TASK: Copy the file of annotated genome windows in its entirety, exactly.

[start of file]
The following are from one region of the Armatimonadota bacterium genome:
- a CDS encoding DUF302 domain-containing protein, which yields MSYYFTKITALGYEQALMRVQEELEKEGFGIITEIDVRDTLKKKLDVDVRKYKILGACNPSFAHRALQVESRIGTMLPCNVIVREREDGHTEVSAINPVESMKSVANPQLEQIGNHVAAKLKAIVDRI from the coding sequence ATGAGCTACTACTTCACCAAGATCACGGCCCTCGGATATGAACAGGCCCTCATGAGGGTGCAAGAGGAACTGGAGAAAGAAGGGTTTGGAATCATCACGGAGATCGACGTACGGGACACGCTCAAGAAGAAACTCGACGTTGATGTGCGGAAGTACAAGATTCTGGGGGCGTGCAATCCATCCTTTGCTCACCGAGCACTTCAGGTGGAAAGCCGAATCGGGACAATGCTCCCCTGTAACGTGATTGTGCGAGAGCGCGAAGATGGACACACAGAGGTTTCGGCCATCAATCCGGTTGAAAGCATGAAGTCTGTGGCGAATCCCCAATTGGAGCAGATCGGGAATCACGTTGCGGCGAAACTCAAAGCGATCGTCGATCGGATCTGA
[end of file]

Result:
The following are from one region of the Armatimonadota bacterium genome:
- a CDS encoding DUF302 domain-containing protein, which yields MSYYFTKITALGYEQALMRVQEELEKEGFGIITEIDVRDTLKKKLDVDVRKYKILGACNPSFAHRALQVESRIGTMLPCNVIVREREDGHTEVSAINPVESMKSVANPQLEQIGNHVAAKLKAIVDRI from the coding sequence ATGAGCTACTACTTCACCAAGATCACGGCCCTCGGATATGAACAGGCCCTCATGAGGGTGCAAGAGGAACTGGAGAAAGAAGGGTTTGGAATCATCACGGAGATCGACGTACGGGACACGCTCAAGAAGAAACTCGACGTTGATGTGCGGAAGTACAAGATTCTGGGGGCGTGCAATCCATCCTTTGCTCACCGAGCACTTCAGGTGGAAAGCCGAATCGGGACAATGCTCCCCTGTAACGTGATTGTGCGAGAGCGCGAAGATGGACACACAGAGGTTTCGGCCATCAATCCGGTTGAAAGCATGAAGTCTGTGGCGAATCCCCAATTGGAGCAGATCGGGAATCACGTTGCGGCGAAACTCAAAGCGATCGTCGATCGGATCTGA